Michigan the Olympics

logo

1900 - Paris

There was not an organized U.S. team for the Paris Olympics, rather, a number of universities sponsored squads. Michigan had just defeated Chicago for the Western Conference track crown when it was learned that Chicago was sending athletes to Paris. For professor Albert Pattengill and others it became a point of pride that the champions of the West should also be represented at the Olympics. Funds were solicited from faculty, students, alumni and Ann Arbor businessmen to send four track men to Paris. Coach Keene Fitzpatrick and two students accompanied them. The U of M squad brought three silver medals back to Ann Arbor, but not without some controversy.

1900 Olympians   Keene Fitzpatrick   Alvin Kranzlein

left, clockwise from top left: U of M 1900 Olympians: Howard Hayes, Charles Dvorak, John McLean, Clark Leiblee
center: U of M track coach and football trainer Keene Fitzpatrick, 1898-1910
right: Alvin Kraenzlein, U of M track coach, 1910-1911

The U. S. athletes had understood there would be no competition on Sundays. When finals of some events were scheduled for Sunday, the U.S. university teams, after much discussion, agreed they could not violate the Sabbath. Some individuals and university teams then broke the agreement, which led to more controversy. Among the finals scheduled for Sunday was the pole vault, in which Michigan's Dvorak was a favorite. Dvorak is supposed to have reported to the competition area only to be told that the pole vault final was rescheduled. After he and another American had left the finals were held. Eventually several special competitions were held to accommodate the Americans, which allowed Dvorak to win a silver medal.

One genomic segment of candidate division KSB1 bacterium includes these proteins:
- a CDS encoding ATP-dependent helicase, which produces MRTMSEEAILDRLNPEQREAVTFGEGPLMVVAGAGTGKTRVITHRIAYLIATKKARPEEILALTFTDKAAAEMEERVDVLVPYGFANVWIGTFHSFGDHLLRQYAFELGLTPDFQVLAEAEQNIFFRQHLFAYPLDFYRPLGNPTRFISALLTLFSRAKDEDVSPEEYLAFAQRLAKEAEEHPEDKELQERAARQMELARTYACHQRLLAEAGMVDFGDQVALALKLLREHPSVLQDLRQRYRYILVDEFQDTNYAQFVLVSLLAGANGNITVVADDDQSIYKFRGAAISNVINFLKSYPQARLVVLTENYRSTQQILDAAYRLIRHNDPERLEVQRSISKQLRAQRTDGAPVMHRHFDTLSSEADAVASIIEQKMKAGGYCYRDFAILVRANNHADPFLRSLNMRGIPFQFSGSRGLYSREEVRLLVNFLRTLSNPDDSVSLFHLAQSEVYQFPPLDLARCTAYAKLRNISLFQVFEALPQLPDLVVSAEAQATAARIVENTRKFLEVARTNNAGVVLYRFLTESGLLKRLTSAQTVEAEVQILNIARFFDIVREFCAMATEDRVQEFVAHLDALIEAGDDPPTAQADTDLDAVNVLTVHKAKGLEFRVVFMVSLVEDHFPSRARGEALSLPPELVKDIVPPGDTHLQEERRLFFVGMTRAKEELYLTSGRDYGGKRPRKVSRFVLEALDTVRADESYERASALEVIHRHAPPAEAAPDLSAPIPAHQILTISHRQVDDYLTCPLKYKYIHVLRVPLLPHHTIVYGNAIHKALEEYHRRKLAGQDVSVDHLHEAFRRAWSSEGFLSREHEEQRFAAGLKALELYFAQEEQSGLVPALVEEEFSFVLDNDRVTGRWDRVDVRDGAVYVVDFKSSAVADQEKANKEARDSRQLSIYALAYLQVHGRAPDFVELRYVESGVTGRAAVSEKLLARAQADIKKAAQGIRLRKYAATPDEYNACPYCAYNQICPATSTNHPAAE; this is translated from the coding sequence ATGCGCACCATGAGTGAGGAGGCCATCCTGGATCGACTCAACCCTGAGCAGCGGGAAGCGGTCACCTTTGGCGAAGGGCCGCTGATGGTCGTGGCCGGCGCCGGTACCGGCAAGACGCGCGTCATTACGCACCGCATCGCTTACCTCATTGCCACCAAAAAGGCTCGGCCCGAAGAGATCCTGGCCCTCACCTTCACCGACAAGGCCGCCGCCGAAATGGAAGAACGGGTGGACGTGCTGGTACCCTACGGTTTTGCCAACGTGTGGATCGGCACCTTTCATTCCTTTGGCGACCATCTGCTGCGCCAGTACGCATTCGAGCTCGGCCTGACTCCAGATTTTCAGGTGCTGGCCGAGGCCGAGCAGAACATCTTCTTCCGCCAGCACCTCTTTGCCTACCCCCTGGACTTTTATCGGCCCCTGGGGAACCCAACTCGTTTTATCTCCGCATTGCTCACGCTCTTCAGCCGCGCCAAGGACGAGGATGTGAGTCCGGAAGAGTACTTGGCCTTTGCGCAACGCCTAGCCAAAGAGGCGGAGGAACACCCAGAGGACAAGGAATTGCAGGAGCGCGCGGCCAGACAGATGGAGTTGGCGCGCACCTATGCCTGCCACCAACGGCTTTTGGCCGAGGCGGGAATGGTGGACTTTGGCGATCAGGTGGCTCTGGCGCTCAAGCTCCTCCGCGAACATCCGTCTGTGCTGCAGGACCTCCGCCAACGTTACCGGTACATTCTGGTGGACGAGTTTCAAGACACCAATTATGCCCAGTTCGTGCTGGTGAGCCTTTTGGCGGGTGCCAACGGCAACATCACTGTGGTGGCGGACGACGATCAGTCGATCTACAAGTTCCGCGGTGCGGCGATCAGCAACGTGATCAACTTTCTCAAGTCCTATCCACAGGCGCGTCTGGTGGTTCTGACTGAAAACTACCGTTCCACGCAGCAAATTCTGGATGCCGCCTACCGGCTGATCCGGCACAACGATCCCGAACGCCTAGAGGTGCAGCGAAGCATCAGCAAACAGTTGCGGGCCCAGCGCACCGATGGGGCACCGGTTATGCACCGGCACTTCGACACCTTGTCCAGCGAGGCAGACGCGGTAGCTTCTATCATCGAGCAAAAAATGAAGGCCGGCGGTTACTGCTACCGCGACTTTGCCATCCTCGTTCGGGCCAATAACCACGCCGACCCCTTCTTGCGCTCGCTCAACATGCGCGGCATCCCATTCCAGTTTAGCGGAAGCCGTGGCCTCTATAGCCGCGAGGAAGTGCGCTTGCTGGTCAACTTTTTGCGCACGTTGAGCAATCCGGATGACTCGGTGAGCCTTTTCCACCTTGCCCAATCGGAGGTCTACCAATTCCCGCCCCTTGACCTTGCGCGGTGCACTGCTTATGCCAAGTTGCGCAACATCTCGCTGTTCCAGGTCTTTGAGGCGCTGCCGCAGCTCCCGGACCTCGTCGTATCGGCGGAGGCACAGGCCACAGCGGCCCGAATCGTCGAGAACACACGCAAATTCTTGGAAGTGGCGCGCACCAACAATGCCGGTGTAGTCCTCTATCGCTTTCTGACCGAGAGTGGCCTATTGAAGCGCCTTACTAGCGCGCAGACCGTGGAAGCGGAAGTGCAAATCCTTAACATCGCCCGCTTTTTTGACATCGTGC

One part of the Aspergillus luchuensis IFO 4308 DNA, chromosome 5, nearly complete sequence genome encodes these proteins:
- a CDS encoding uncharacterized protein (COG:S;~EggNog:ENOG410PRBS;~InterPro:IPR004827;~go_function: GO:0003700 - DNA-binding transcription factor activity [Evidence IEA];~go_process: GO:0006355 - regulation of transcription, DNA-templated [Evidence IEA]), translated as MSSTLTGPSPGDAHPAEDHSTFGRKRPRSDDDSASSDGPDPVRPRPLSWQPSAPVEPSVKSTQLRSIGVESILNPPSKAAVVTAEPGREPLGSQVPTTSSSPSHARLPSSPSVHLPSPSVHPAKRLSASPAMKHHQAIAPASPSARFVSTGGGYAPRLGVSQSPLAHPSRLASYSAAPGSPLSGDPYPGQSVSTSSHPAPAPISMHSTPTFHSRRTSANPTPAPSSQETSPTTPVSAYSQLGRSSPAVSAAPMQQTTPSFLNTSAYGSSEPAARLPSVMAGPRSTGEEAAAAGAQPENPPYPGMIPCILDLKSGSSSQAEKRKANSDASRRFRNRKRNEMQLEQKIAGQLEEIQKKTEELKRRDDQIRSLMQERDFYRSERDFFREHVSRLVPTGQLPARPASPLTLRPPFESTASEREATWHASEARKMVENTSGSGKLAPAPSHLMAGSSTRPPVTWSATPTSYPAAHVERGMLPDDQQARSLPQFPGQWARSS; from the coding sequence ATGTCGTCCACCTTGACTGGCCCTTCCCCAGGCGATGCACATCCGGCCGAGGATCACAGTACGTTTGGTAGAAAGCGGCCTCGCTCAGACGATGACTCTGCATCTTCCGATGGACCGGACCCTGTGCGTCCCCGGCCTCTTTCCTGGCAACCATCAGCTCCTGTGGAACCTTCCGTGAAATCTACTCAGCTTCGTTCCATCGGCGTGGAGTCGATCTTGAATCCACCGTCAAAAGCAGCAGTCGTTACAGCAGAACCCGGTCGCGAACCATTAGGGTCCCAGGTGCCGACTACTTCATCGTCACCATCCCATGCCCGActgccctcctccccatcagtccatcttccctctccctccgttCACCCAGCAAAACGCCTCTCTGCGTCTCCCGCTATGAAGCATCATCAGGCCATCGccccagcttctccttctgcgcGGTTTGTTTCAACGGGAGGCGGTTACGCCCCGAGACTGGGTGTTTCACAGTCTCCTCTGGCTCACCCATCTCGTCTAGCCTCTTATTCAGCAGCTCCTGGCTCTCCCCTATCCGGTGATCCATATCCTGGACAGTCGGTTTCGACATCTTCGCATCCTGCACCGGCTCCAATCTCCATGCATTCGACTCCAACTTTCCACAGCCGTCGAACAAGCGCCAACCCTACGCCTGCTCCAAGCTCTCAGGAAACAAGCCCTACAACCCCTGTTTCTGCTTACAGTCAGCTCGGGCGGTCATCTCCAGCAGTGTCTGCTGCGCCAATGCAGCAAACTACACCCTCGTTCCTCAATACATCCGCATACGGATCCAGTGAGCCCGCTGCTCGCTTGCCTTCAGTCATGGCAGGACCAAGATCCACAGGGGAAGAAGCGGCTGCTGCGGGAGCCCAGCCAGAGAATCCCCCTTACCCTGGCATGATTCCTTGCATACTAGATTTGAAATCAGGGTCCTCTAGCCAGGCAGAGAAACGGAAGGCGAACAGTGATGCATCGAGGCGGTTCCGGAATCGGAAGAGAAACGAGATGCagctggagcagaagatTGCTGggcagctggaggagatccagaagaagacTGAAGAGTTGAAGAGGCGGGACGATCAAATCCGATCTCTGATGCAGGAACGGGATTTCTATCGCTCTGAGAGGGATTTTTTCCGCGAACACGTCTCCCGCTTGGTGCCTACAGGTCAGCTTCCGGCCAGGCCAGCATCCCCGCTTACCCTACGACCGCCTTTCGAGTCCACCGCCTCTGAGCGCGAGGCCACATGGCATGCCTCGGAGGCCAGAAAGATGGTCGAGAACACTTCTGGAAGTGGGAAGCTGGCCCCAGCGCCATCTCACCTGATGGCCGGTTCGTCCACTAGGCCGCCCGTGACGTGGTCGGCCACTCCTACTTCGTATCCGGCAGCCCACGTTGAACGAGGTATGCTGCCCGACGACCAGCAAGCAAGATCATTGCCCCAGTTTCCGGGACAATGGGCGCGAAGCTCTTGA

Alvin Kranzlein
Kranzlein at Penn

John McLean, twice Western Intercollegiate champion in the high hurdles, finished second to Alvin Kraenzlein of Pennsylvania. Kraenzlein was the star of the Paris games. He won four gold medals in the 60 yard dash, 110 and 220 hurdles and the long jump. Kraenzlein later served as UM track coach and football trainer, 1910-1911. Kranzlein is credited with introducing the "straight-leg" hurdle technique. In 1913 Kranzlein signed a five-year contract to coach the German Olympic team at a reported salary of $50,000. He had moved to Berlin and begun training the German team when, supposedly, the Kaiser himself warned Kranzlein that World War I was about to break out and that he should leave the country. Kranzlein later served as a coach for the Cuban national team and an assistant coach at Penn.

In addition to the "official" events, the 1900 Olympics included a number of special competitions and "handicap" races. Hayes and Leiblee competed in these events and are therefore sometimes not listed as members of the U.S. team.

Mike Murphy, who had served as the first trainer/coach of the Michigan football team in 1891 , was the unofficial coach of the U.S. team. Murphy was Kranzlein's coach at the University of Pennsylvania (he had influenced Kranzlein to transfer to Penn after competing at Wisconsin for a year.) Murphy is regarded as among the greatest of U.S. track coaches and would be involved, formally or informally, with U.S. Olympic teams though 1912.


The U-M Results-1900

John McLean
   high hurdlessilver
    broad jump did not compete in Sunday finals
    800 metersfinished 3rd in fastest heat
    low hurdlesfinished 3rd in fastest heat
Charles Dvorak
   pole vaultsilver, in a special event
Howard Hayes
   800 meters silver in "handicap" race
Clark Leiblee
   100 metersmade it to semi-finals

John McLean at 1900 Western Conf. meet
John McLean wins 220 hurdles at 1900 Western Conference Meet



Photo Credits:


Table of Contents | 1904-St. Louis | Name Index |